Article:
“Downton Abbey” fans may be savoring their final hours on their favorite English country estate. But in a nice piece of timing, this season’s big “Downton” plot, a fight over a proposed hospital takeover, may be preparing “Downton” fans for a new show PBS is launching at 10 p.m. Sunday night. “Mercy Street,” a drama set in a military hospital in the early years of the Civil War, aims to combine PBS’s standards for period fidelity, a potent cocktail of changing social mores and a conflict that would come to define the nation, and a little bit of smoldering sexual chemistry for good measure.
If “Downton Abbey” drew its drama from the spectacle of highly traditional characters confronting the inexorable changes advancing across England, “Mercy Street” focuses on a set of characters who are already in transition.
Mary Phinney (Mary Elizabeth Winstead) is a widow who is assigned to Mansion House Hospital by Superintendent of Army Nurses Dorothea Dix (Cherry Jones), who had been given the authority the appoint female nurses over the objections of doctors and surgeons. Samuel Diggs (McKinley Belcher III) is a free black man who grew up in a physician’s home and who tries to make use of his extensive medical knowledge without overstepping the expectations of what a black man can or can’t do. Emma Green (Hannah James), the daughter of a privileged Confederate family whose hotel has been requisitioned for the hospital, defies the expectation for her gender and class by volunteering as a nurse. And Dr. Jedediah Foster (“How I Met Your Mother” star Josh Radnor), an experimental surgeon from a slave-holding family in Maryland, is trying to battle and conceal a morphine addiction.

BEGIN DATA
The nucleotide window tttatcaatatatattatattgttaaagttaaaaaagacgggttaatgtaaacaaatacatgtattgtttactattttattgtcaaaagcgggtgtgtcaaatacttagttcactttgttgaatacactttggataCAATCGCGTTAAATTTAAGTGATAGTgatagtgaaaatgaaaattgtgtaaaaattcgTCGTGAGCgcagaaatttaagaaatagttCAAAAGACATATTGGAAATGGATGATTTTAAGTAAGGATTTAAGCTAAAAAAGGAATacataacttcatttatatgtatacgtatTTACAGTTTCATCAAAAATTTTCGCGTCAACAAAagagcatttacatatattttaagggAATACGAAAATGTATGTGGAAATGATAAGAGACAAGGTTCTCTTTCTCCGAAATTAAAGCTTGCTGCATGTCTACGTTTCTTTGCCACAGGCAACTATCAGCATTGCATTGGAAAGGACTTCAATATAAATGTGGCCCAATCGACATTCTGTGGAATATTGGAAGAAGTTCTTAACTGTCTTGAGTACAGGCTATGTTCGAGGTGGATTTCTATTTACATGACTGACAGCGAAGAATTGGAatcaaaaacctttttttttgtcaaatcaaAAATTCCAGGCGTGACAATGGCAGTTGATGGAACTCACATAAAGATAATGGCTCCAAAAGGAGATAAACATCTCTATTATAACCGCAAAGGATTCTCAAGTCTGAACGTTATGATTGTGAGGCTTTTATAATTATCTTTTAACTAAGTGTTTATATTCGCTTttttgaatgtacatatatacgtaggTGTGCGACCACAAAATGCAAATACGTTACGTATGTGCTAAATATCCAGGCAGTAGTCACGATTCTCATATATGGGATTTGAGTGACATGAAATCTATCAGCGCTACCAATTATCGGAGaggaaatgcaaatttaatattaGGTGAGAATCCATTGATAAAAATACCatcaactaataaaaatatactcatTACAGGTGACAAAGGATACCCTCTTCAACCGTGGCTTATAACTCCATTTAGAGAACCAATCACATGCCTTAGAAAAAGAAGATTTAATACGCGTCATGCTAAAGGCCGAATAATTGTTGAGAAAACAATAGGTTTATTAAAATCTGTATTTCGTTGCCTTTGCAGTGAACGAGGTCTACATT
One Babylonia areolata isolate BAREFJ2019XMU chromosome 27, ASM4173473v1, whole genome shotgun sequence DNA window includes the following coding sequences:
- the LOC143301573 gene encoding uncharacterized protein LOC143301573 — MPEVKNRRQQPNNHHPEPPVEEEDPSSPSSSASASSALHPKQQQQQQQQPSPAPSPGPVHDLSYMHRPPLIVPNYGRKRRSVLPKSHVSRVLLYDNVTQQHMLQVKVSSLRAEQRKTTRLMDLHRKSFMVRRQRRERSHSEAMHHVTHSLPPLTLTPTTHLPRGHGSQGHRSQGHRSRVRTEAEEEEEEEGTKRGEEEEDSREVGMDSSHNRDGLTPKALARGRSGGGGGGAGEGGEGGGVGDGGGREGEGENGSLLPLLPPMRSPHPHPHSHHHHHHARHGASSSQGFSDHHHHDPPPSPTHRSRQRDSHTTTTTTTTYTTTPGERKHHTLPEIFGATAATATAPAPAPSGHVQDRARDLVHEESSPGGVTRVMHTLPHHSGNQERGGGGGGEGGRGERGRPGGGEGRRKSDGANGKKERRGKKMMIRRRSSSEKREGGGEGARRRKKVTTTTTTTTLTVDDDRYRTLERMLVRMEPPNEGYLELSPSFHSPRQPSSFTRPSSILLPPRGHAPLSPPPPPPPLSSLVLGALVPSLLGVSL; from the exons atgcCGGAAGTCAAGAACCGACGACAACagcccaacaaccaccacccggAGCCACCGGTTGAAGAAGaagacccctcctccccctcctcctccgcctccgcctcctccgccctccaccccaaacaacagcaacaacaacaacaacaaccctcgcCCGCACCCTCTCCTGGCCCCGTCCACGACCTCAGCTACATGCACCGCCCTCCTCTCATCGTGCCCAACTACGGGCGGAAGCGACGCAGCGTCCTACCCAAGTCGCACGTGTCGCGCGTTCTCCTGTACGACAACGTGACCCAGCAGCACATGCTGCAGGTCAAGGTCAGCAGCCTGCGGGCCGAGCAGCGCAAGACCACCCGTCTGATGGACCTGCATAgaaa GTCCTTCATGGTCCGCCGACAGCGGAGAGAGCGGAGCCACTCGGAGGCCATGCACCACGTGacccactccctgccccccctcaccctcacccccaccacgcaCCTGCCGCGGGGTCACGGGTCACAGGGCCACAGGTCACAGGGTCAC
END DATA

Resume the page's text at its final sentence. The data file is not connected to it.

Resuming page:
“He’s this progressive, forward-thinking doctor who’s studied in Europe and is on the cutting edge of knowledge about different advances in medicine, and at the same time grew up on a Maryland plantation with slaves, and he’s certainly not evolved when it comes to abolition and the issue of slavery, which is a central conflict with Mary’s character,” Radnor told me when we spoke about his experience playing Foster in December. “What really floored me is that being a doctor wasn’t a prestigious profession back then. The bar of entry was so low. . . . You would apprentice with your friend, the country doctor, for a couple of months, and he’s like ‘Congratulations, you’re a doctor!’ It wasn’t the way it is now. So he takes it very seriously, but his mother thinks he’s betrayed the family by not taking over the estate.”